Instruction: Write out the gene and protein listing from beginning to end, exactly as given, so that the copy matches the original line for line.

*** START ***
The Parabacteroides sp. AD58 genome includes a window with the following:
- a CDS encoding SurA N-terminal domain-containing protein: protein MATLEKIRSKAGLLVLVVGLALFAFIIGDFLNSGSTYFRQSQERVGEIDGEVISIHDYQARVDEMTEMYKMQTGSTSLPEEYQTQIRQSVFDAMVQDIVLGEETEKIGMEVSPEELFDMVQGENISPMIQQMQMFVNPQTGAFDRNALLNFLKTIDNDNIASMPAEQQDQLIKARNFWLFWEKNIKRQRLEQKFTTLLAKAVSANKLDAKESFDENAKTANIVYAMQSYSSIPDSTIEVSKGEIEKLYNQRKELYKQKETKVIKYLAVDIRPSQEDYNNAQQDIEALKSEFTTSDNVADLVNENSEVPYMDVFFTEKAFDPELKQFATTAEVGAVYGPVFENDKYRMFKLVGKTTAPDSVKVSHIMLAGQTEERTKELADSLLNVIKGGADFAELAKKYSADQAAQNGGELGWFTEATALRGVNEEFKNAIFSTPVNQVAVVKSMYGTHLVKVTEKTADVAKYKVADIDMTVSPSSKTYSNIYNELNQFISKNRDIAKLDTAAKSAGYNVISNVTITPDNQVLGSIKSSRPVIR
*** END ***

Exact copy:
The Parabacteroides sp. AD58 genome includes a window with the following:
- a CDS encoding SurA N-terminal domain-containing protein: protein MATLEKIRSKAGLLVLVVGLALFAFIIGDFLNSGSTYFRQSQERVGEIDGEVISIHDYQARVDEMTEMYKMQTGSTSLPEEYQTQIRQSVFDAMVQDIVLGEETEKIGMEVSPEELFDMVQGENISPMIQQMQMFVNPQTGAFDRNALLNFLKTIDNDNIASMPAEQQDQLIKARNFWLFWEKNIKRQRLEQKFTTLLAKAVSANKLDAKESFDENAKTANIVYAMQSYSSIPDSTIEVSKGEIEKLYNQRKELYKQKETKVIKYLAVDIRPSQEDYNNAQQDIEALKSEFTTSDNVADLVNENSEVPYMDVFFTEKAFDPELKQFATTAEVGAVYGPVFENDKYRMFKLVGKTTAPDSVKVSHIMLAGQTEERTKELADSLLNVIKGGADFAELAKKYSADQAAQNGGELGWFTEATALRGVNEEFKNAIFSTPVNQVAVVKSMYGTHLVKVTEKTADVAKYKVADIDMTVSPSSKTYSNIYNELNQFISKNRDIAKLDTAAKSAGYNVISNVTITPDNQVLGSIKSSRPVIR